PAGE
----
What Happens To Udders
 Non-LDS Sources  >
This note was sent to me by a great friend and fellow in his shared efforts to raise the conscience of man as to what our ignorant lifestyle and food choices have come to support.
He draws upon the deft pen of a wonderfully compassionate author, Gail Eisnitz, in her writing: "Slaughterhouse".
If we as Latter Day Saints are to become a Millennial People, as we have been asked, then can we continue to contribute to the blood and horror passions and actions into which our mindless traditions and appetites have fallen? Can we be found worthy of the Millennial blessings we desperately need and desire while we continue to support the discompassionate evil that our violence and blood letting diets have created?
So I add my query and answer which you should also ask and answer herein:
What has happened to our compassion?
If we have lost it or have none -- then does not "What Happens to the Udders?" -- ultimately happen to us?    tlr 31Dec2002

I woke up in the middle of the night after dreaming 
about cows dangling from chains tied around their hind 
legs. The animals moved slowly down the line, twitching 
as the life ebbed out of their bodies, blood spurting 
from gashes in their necks delivered moments earlier 
by a man wearing a bloodstained smock.

Occasionally, there would be an animal, still alive, 
mooing loudly and shaking spasmodically, seeking a way 
to escape. In my dream, one animal made eye contact with 
me, her eyes bulging, wild with pain and fear.

Once awake, I envisioned their enormous udders, some still 
filled with milk. White creamy discharges mix with dark red 
blood and feces, dripping from lifeless carcasses to the 
concrete floor. I imagine the smell of the slaughterhouse. 
A thought comes into my mind. What happens to the flesh on 
their faces, cheeks, lips, and eye sockets? What happens 
to the anus? What happens to the udder? Do you really 
"deserve a break today" or desire to "have it your way?"

Author Gail Eisnitz writes in her best-selling book 

"These hogs get up to the scalding tank, hit the water, 
and just start screaming and kicking. I'm not sure whether 
the hogs burn to death before drowning. The water is 140 
degrees. I do not believe the hogs go into shock, because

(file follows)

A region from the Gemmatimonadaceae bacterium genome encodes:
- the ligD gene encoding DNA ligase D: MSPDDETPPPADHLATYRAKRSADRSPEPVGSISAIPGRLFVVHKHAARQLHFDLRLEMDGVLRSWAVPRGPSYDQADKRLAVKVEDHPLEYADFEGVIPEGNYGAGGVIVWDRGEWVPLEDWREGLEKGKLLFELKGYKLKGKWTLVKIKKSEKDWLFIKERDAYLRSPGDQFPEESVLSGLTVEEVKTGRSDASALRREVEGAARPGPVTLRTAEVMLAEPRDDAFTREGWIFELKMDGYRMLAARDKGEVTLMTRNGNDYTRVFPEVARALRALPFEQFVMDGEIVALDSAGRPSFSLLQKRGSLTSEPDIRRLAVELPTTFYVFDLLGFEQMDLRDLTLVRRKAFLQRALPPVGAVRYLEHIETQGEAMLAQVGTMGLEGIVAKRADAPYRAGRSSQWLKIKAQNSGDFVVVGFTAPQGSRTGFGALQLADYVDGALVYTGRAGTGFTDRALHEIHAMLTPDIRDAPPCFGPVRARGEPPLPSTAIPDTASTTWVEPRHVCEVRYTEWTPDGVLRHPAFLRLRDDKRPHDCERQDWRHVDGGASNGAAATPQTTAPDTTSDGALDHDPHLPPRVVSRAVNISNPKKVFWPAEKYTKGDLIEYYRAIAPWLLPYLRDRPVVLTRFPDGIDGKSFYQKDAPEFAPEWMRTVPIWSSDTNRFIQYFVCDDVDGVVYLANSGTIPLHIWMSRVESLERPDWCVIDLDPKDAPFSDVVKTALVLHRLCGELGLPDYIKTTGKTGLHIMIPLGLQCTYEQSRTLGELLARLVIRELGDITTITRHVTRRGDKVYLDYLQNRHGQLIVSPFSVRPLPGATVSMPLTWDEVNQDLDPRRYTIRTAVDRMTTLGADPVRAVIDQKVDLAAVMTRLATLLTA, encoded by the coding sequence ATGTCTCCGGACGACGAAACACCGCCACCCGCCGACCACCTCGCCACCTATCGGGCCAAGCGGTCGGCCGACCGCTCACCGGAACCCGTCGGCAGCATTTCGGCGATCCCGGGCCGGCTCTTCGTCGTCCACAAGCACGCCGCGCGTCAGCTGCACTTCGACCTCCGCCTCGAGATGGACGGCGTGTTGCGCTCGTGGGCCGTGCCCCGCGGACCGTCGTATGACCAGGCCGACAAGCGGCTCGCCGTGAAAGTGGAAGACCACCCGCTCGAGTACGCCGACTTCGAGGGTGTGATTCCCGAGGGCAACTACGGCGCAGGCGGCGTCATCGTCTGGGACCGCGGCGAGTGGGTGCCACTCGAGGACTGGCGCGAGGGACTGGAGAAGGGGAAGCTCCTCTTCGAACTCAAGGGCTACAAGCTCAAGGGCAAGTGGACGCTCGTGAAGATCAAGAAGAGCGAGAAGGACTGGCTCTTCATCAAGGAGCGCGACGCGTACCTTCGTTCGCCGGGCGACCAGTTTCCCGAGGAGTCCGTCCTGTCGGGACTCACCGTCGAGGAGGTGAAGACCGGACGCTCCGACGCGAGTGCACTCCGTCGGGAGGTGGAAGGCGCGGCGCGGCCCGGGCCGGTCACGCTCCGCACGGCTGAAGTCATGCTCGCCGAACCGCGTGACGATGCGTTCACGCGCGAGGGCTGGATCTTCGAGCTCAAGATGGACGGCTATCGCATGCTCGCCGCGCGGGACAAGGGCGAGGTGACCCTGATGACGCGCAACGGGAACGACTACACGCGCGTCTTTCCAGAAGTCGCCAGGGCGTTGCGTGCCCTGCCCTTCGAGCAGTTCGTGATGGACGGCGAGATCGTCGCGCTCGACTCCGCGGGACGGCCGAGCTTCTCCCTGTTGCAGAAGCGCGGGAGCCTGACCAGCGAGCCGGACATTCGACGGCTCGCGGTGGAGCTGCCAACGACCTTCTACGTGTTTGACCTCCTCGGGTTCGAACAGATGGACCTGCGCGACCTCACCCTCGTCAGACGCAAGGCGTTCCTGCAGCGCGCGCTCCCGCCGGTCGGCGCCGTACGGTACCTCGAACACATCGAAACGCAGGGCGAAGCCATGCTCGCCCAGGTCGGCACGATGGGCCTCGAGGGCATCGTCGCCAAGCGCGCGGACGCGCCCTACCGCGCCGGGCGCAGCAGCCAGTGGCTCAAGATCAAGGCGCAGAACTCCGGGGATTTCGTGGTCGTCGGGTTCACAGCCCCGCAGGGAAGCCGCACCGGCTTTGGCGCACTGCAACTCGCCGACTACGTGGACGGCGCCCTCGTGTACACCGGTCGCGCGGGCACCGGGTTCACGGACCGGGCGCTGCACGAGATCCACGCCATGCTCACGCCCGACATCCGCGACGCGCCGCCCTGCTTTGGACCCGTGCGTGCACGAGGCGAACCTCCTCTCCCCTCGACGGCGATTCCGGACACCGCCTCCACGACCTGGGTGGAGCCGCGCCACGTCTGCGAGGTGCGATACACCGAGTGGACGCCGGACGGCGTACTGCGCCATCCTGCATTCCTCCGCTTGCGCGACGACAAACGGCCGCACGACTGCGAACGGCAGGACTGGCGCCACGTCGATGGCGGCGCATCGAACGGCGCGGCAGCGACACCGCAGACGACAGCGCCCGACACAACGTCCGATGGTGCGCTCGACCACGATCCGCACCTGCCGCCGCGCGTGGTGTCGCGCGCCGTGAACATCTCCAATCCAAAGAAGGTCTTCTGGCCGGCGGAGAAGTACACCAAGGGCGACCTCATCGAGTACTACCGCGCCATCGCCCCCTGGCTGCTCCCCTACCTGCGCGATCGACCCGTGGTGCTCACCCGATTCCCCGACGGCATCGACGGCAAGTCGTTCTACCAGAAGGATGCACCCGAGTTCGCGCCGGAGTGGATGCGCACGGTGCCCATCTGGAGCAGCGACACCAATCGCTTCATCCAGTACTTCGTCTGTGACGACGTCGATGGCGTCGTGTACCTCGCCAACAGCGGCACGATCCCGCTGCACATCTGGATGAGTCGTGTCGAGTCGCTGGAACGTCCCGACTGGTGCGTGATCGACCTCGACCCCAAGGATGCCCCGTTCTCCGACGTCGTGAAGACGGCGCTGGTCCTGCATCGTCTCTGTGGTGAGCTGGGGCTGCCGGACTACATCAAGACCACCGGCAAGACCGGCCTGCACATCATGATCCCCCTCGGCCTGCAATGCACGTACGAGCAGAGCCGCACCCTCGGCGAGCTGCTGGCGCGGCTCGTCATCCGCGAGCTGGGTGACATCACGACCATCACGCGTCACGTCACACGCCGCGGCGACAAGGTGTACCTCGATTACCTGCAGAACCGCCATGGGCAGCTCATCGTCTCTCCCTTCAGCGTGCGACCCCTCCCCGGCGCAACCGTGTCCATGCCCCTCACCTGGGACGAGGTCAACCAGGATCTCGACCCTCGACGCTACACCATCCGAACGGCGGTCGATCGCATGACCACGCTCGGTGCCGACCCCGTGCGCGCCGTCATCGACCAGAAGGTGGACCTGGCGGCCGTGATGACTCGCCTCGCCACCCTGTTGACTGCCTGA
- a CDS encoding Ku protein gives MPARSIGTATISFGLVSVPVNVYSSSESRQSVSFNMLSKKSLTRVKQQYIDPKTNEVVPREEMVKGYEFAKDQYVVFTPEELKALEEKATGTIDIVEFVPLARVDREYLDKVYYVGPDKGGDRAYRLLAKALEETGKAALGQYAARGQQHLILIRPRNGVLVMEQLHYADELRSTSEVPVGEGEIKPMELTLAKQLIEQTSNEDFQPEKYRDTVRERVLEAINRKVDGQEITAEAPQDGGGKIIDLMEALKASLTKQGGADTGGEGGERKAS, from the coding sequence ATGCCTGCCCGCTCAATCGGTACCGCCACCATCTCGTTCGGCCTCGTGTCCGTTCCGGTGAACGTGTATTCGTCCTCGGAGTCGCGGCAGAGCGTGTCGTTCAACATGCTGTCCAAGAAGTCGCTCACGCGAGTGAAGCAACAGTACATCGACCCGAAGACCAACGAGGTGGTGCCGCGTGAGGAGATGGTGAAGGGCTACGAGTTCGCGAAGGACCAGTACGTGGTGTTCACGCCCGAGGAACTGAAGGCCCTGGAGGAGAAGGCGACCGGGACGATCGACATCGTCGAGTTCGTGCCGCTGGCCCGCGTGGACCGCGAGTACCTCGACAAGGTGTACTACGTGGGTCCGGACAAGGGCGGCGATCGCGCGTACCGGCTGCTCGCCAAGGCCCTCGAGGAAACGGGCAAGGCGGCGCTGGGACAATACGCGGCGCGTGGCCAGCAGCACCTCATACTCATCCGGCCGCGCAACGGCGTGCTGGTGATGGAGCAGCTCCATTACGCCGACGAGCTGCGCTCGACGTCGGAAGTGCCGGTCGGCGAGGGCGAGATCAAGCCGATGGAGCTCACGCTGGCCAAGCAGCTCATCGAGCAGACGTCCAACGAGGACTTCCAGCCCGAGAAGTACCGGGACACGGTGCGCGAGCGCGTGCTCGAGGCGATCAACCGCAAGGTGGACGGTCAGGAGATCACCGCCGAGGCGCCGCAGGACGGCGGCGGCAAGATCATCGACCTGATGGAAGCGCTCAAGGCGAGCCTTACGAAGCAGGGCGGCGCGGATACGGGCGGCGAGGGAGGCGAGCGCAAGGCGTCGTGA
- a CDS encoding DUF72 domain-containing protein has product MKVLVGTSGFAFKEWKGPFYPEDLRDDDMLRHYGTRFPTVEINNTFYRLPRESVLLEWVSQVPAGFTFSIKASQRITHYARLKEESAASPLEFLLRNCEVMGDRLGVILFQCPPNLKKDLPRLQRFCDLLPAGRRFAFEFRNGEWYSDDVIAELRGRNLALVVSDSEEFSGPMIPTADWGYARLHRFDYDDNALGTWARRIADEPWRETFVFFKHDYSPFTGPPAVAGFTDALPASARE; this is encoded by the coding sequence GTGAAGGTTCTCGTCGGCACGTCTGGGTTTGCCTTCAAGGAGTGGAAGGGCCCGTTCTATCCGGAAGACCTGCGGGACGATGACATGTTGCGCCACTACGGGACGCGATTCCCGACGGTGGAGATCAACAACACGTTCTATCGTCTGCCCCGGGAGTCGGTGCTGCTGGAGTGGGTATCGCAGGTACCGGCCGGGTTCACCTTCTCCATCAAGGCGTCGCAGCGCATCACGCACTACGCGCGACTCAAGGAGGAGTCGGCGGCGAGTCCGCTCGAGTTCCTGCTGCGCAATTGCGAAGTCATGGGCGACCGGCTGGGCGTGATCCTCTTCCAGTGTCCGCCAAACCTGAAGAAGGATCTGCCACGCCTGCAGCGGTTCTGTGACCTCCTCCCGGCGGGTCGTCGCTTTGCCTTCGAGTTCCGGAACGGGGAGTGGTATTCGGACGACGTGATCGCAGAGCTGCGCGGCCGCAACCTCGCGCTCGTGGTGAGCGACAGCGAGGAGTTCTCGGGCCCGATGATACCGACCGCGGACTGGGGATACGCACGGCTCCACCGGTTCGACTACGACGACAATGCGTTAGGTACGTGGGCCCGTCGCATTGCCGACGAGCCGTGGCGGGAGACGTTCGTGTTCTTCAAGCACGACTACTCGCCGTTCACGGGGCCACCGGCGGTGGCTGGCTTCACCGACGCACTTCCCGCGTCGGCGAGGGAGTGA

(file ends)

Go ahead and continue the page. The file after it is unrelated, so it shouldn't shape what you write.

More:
it takes them a couple of minutes to stop thrashing. I 
think they die slowly from drowning."

After a few well-placed phone calls, I connected with 
Gail at her Montana home.

"What happens to the udders?" I asked.

Gail related to me a dairy cow's last moments. I had 
also read the gruesome details in her book.

"When a conscious cow arrives at the first hind-legger, 
usually the legger tries to make a cut to start skinning 
out the leg. Unfortunately, it is very difficult and 
dangerous to do that when an animal is kicking violently. 
So the legger will cut off the bottom part of the animal's 
leg he's working on with a pair of clippers."

Her book does a remarkable job of exposing the cruelty 
applied to ten billion farm animals each year. Each one 
dies a painful death. Killers become so used to the act 
of killing that these animals are treated with great 
disdain. Sometimes they are brutally tortured before and 
during death.

Would we eat their bodies if we could witness their 
suffering? I have tried unsuccessfully to read excerpts of 
"Slaughterhouse" to my children. This book reads a little 
differently than "Green Eggs and Ham" by Dr. Seuss. 
Americans may not want to read this book. Deaf, dumb, 
mute, and blind.

Gail's agenda involves much more than compassion to 
animals. She exposes unsanitary slaughterhouse conditions 
and practices. By eating such renderings, meat-eaters 
show little compassion to their own bodies.

Eisnitz writes:

"Federal records show that major meat packers smoked 
rancid meat to cover foul odor, or marinated it to 
disguise slime and smell...Chickens and hams were soaked